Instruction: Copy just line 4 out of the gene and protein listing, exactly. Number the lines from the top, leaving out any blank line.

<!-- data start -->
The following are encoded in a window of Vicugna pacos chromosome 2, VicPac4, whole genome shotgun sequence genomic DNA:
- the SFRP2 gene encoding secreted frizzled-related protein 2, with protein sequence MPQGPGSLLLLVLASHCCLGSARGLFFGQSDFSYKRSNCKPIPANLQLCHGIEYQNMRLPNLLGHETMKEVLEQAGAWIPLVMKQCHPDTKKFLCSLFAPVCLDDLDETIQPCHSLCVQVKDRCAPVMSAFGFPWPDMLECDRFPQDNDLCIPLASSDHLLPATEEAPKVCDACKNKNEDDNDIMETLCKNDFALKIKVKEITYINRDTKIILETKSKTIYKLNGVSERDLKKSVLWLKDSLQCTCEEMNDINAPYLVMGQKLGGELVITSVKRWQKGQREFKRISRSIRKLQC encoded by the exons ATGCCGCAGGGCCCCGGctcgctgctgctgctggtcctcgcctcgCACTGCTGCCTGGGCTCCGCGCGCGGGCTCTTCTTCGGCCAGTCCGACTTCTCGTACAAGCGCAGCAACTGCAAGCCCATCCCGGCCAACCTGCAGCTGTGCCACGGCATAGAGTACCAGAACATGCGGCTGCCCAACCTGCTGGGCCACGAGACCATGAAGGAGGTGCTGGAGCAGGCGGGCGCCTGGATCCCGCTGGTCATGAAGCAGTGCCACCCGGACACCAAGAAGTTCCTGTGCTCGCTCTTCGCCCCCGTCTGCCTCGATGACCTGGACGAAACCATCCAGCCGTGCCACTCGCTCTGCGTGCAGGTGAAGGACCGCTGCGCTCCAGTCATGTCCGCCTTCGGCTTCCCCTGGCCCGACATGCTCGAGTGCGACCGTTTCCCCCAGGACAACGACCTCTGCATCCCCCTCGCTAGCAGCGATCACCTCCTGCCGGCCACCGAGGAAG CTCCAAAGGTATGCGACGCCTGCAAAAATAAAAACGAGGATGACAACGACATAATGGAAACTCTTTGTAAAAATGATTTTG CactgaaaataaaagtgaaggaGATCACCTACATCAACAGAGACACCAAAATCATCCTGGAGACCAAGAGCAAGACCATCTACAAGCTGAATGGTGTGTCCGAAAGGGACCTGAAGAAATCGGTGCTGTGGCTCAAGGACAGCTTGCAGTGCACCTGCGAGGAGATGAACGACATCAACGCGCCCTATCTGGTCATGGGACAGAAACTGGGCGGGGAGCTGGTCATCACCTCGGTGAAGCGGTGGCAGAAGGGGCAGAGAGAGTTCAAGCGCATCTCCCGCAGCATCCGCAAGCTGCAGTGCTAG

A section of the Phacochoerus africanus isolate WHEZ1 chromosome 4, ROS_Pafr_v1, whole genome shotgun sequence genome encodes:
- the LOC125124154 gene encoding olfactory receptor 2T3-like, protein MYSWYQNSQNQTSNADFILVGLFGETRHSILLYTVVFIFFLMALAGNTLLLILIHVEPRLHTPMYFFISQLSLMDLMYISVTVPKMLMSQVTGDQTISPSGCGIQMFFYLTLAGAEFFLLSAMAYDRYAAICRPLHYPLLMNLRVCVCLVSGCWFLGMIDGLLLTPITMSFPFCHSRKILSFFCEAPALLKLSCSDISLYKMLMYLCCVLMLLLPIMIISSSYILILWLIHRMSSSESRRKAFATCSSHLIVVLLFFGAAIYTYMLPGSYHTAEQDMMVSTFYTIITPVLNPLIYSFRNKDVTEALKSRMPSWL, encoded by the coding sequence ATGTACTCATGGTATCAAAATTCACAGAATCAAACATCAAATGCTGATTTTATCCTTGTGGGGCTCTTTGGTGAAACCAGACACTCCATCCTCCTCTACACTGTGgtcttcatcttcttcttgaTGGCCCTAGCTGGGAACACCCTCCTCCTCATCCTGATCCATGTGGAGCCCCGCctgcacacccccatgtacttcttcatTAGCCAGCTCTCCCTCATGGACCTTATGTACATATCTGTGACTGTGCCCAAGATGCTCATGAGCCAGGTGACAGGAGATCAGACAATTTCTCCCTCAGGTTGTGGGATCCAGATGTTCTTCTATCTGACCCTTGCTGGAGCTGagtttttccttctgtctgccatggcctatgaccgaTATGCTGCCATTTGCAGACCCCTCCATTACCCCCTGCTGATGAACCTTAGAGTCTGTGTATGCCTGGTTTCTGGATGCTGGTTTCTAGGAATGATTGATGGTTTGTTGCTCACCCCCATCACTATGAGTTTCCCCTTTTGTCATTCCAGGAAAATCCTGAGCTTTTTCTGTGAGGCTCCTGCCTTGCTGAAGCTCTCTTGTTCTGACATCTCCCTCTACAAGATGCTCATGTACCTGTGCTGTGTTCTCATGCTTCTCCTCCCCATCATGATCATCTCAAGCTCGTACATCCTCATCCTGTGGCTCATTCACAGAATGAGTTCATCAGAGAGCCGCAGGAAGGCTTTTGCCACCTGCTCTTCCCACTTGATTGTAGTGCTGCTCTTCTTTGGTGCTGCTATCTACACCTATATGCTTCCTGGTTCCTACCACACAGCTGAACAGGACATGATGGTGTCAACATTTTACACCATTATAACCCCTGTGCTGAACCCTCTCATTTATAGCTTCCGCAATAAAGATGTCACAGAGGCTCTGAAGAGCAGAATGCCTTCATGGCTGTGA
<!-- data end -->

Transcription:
- the LOC125124154 gene encoding olfactory receptor 2T3-like, protein MYSWYQNSQNQTSNADFILVGLFGETRHSILLYTVVFIFFLMALAGNTLLLILIHVEPRLHTPMYFFISQLSLMDLMYISVTVPKMLMSQVTGDQTISPSGCGIQMFFYLTLAGAEFFLLSAMAYDRYAAICRPLHYPLLMNLRVCVCLVSGCWFLGMIDGLLLTPITMSFPFCHSRKILSFFCEAPALLKLSCSDISLYKMLMYLCCVLMLLLPIMIISSSYILILWLIHRMSSSESRRKAFATCSSHLIVVLLFFGAAIYTYMLPGSYHTAEQDMMVSTFYTIITPVLNPLIYSFRNKDVTEALKSRMPSWL, encoded by the coding sequence ATGTACTCATGGTATCAAAATTCACAGAATCAAACATCAAATGCTGATTTTATCCTTGTGGGGCTCTTTGGTGAAACCAGACACTCCATCCTCCTCTACACTGTGgtcttcatcttcttcttgaTGGCCCTAGCTGGGAACACCCTCCTCCTCATCCTGATCCATGTGGAGCCCCGCctgcacacccccatgtacttcttcatTAGCCAGCTCTCCCTCATGGACCTTATGTACATATCTGTGACTGTGCCCAAGATGCTCATGAGCCAGGTGACAGGAGATCAGACAATTTCTCCCTCAGGTTGTGGGATCCAGATGTTCTTCTATCTGACCCTTGCTGGAGCTGagtttttccttctgtctgccatggcctatgaccgaTATGCTGCCATTTGCAGACCCCTCCATTACCCCCTGCTGATGAACCTTAGAGTCTGTGTATGCCTGGTTTCTGGATGCTGGTTTCTAGGAATGATTGATGGTTTGTTGCTCACCCCCATCACTATGAGTTTCCCCTTTTGTCATTCCAGGAAAATCCTGAGCTTTTTCTGTGAGGCTCCTGCCTTGCTGAAGCTCTCTTGTTCTGACATCTCCCTCTACAAGATGCTCATGTACCTGTGCTGTGTTCTCATGCTTCTCCTCCCCATCATGATCATCTCAAGCTCGTACATCCTCATCCTGTGGCTCATTCACAGAATGAGTTCATCAGAGAGCCGCAGGAAGGCTTTTGCCACCTGCTCTTCCCACTTGATTGTAGTGCTGCTCTTCTTTGGTGCTGCTATCTACACCTATATGCTTCCTGGTTCCTACCACACAGCTGAACAGGACATGATGGTGTCAACATTTTACACCATTATAACCCCTGTGCTGAACCCTCTCATTTATAGCTTCCGCAATAAAGATGTCACAGAGGCTCTGAAGAGCAGAATGCCTTCATGGCTGTGA